(Jonathan Newton/WASHINGTON POST)

Ask just about any team in the playoffs how they plan to fluster an opposing goaltender and they’ll likely say the same things: crash the crease, put traffic in front and take plenty of shots when the netminder’s view is obstructed. Those guidelines can range from general screens to crashing into a goaltender and everywhere in between.

The Boston Bruins often walk the line between pestering a goalie with physical contact and drawing penalties. They will likely take to test Capitals rookie Braden Holtby early in this first-round series with plenty of chaos around his net. If his teammates know him, though, Holtby will stand up for himself.

“If someone tries to run him, I think there will be a blocker waiting for their face – he’s that kind of goalie,” Jason Chimera said. “He’s got that competitive edge to him and nothing really rattles him that way.”

The Bruins know a thing or two about goaltenders who protect their crease well. (For those who are unfamiliar, check out Tim Thomas’ check on Henrik Sedin from last year’s Stanley Cup final.) But if and when they challenge Holtby’s crease, Karl Alzner thinks Boston might be a little taken aback by how he responds.

“He doesn’t take a lot of crap. I think he’ll be just fine,” said Alzner. “It’s up to us to do a good job of making sure we get those guys out of there, not make it fun for them to stand in front of him. If they’re hurting every time they leave the front of the net then it’s going to be good.”

Holtby is often asked about his aggressive demeanor and the efforts he will go to protect his crease. Since he was recalled to the NHL in March, though, things have been easier for the young netminder.

What he faces when wearing a Capitals sweater is tamer than what he’s accustomed to when playing with the Hershey Bears in the AHL. In the NHL, Holtby said he faces less interference along with fewer players coming up from behind and nudging him.

“To tell you the truth, the NHL game in front of the net is a lot easier than the AHL game. The refs are a lot more precise in their calls. That’s obviously why they’re in the NHL,” Holtby said. “The AHL there’s a lot of stuff that goes that should be penalties and it isn’t. So that’s one thing that I think I do have to my advantage is that I’ve learned to deal through that…..People always come up saying that it was really physical and it wasn’t. It didn’t seem that way for me. So I think that’s an advantage.”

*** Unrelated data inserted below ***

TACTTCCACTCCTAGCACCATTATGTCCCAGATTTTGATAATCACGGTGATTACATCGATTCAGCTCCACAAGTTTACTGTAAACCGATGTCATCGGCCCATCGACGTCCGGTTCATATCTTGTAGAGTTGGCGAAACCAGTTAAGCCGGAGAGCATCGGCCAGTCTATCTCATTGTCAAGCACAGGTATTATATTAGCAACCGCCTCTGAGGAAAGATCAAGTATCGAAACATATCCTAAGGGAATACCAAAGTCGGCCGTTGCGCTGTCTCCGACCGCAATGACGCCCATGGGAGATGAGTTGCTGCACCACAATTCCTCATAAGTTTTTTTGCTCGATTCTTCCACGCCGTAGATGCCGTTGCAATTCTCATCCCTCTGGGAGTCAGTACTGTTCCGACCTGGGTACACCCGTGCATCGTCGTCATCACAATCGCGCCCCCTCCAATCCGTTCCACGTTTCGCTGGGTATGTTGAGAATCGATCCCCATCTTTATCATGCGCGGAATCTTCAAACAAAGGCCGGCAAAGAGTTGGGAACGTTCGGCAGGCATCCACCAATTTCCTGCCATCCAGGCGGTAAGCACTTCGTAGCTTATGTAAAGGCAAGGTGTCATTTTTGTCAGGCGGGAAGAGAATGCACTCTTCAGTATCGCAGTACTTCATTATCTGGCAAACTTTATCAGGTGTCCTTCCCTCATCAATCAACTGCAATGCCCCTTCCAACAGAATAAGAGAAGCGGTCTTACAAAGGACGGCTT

The Capitals have made it clear they appreciate Holtby’s fiery personality and many have compared him to either Philadelphia great Ron Hextall or former Washington netminder and current associate goaltending coach Olie Kolzig.

For Kolzig, the passion and anger he could show in the course of a game was fuel for his teammates, Brooks Laich explained. Holtby has the same affect.

“It’s just the competitor within him. It was the same with Olaf Kolzig,” Laich said. “He would swing a stick and it wouldn’t mean that he was rattled or off his game. It was just the competitor inside him and that’s how he dealt with frustration a little bit, and then he can move on right away.

“I like seeing that out of a guy. It shows you that it hurts here,” Laich said as he pointed to his chest. “That it matters in his heart and that he’s passionate about what he’s doing. I have no problems with him — as long as he’s not swinging that stick on me when I score in practice.”

More on the Capitals:
Holtby is confident in net
First-round playoff schedule
Are the playoffs Joel Ward Time?
Schultz ready if Caps call on him
Does regular-season matchup matter?
Everybody’s picking the Bruins to win